"Tune In" has such a good intro. Great beat as sax plays over top. The tempo picks up 2 minutes in as sax continues to lead the way. A really good song. "You'll Never Come Back" has no melody or beat until 2 1/2 minutes in when drums and sax come in. The sound builds. Piano and bass 5 minutes in. It settles with cello after 6 1/2 minutes. It gets experimental a minute later. A good beat with sax 8 1/2 minutes in as sax starts to lead the way. Flute after 12 minutes to end it. "Das Fest Der Volker" is a fairly mellow track that builds.

This one took a while to click but now I wonder why it took so long. I like their ideas and style. An interesting and enjoyable listen. Quite the erotic cover art as well.

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 Thirsty Moon by THIRSTY MOON album cover Studio Album, 1972
3.58 | 30 ratings

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Thirsty Moon
Thirsty Moon Jazz Rock/Fusion

Review by Atavachron
Special Collaborator Honorary Collaborator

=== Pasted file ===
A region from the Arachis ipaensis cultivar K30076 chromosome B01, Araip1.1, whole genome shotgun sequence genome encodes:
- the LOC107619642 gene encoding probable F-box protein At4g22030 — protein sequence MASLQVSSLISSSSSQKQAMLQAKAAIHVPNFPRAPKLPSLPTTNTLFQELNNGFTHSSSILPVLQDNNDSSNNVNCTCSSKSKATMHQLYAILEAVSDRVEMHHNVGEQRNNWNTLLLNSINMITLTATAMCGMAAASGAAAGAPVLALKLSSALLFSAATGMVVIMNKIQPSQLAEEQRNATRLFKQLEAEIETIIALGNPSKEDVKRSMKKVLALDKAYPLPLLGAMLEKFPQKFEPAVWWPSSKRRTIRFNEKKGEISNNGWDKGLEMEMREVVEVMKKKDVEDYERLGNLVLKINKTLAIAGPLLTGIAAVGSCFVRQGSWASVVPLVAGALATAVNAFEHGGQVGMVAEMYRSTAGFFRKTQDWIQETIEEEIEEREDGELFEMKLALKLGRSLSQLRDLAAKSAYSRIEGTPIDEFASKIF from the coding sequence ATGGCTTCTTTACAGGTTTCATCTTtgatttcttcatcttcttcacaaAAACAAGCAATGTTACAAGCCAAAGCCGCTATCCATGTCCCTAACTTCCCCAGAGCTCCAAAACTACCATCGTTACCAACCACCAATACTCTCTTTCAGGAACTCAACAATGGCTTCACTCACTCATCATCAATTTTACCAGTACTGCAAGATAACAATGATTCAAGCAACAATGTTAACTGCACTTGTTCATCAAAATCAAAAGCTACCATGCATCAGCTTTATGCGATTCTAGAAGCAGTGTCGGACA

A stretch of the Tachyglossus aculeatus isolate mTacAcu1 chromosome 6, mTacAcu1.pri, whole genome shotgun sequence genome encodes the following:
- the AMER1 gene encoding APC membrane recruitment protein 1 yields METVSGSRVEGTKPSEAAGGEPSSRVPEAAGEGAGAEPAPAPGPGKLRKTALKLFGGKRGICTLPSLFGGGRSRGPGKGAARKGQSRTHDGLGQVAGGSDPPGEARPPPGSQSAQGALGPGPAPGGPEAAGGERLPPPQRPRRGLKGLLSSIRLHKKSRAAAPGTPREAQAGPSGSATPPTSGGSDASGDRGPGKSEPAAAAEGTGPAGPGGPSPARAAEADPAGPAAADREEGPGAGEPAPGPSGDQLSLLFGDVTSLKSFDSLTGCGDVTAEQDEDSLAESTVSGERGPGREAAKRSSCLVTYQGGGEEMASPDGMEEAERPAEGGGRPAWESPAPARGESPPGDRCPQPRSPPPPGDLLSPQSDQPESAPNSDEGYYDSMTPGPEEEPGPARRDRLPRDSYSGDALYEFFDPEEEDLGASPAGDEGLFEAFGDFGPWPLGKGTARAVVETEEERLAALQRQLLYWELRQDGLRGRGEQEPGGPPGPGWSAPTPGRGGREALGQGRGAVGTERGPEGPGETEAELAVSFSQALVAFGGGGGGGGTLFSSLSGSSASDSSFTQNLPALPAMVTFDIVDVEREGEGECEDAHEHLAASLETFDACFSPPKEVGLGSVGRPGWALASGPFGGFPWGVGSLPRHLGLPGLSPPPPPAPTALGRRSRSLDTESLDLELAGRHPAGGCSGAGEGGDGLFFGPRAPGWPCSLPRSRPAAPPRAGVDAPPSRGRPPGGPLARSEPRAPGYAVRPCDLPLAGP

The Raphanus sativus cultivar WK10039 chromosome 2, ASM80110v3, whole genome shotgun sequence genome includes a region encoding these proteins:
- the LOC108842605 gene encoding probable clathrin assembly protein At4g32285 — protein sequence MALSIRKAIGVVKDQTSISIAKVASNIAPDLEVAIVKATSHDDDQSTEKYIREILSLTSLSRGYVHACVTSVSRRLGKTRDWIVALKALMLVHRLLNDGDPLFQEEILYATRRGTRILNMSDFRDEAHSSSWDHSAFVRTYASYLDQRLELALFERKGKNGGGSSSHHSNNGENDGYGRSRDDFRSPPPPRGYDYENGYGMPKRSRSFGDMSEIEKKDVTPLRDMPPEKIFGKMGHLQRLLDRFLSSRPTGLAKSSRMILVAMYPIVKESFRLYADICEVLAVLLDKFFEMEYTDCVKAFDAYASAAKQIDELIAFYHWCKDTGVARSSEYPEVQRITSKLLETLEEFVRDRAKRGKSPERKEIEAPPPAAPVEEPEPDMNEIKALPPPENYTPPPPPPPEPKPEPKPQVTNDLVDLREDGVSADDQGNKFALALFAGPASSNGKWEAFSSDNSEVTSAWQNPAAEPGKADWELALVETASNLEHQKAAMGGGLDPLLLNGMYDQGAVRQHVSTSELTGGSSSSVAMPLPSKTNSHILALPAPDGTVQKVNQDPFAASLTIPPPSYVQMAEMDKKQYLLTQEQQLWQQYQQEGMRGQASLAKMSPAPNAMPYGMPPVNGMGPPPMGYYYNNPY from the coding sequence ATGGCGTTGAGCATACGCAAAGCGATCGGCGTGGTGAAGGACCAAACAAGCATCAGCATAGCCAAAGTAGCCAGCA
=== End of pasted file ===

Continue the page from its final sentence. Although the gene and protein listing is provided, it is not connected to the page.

3 stars Rich and warm first entry from a helluva band though it may take a few tries to get into this generous record, prog-jazz-space orchestra Thirsty Moon definitely came to play. Seemingly a jam album but that appearance fades as we begin to notice the clear vision, musicianship, taste, and subtle German precision. The band is given life by leader Norbert Drogies' hungry performance on drums and brother/co-leader Jurgen's support on guitar. No waiting here, the energy kicks right in for 'Morning Sun', pumping muscle turning into a smooth respite, Michael Kobs' cool electric piano, great layers of brass from Willi Pape and a bit of Krautrock trance. Strange and playful psych tune 'Love Me' is built with care, and 'Rooms Behind Your Mind' explodes with progressive energy, wild squawking from Pape, Hans Werner Ranwig's beautiful organ and Jurgen's black riffs. And 'Big City' lives up to its name, a sprawling nine-minute urban dig that smells of heat, fumes, food, people and life as it bustles forward. Twenty minute dirge 'Yellow Sunshine' is an ambitious opera that unravels gradually, only giving up its treasure to those who listen in full, packed with horn arrangements, killer organ, wailing space odysseys and amazing moments.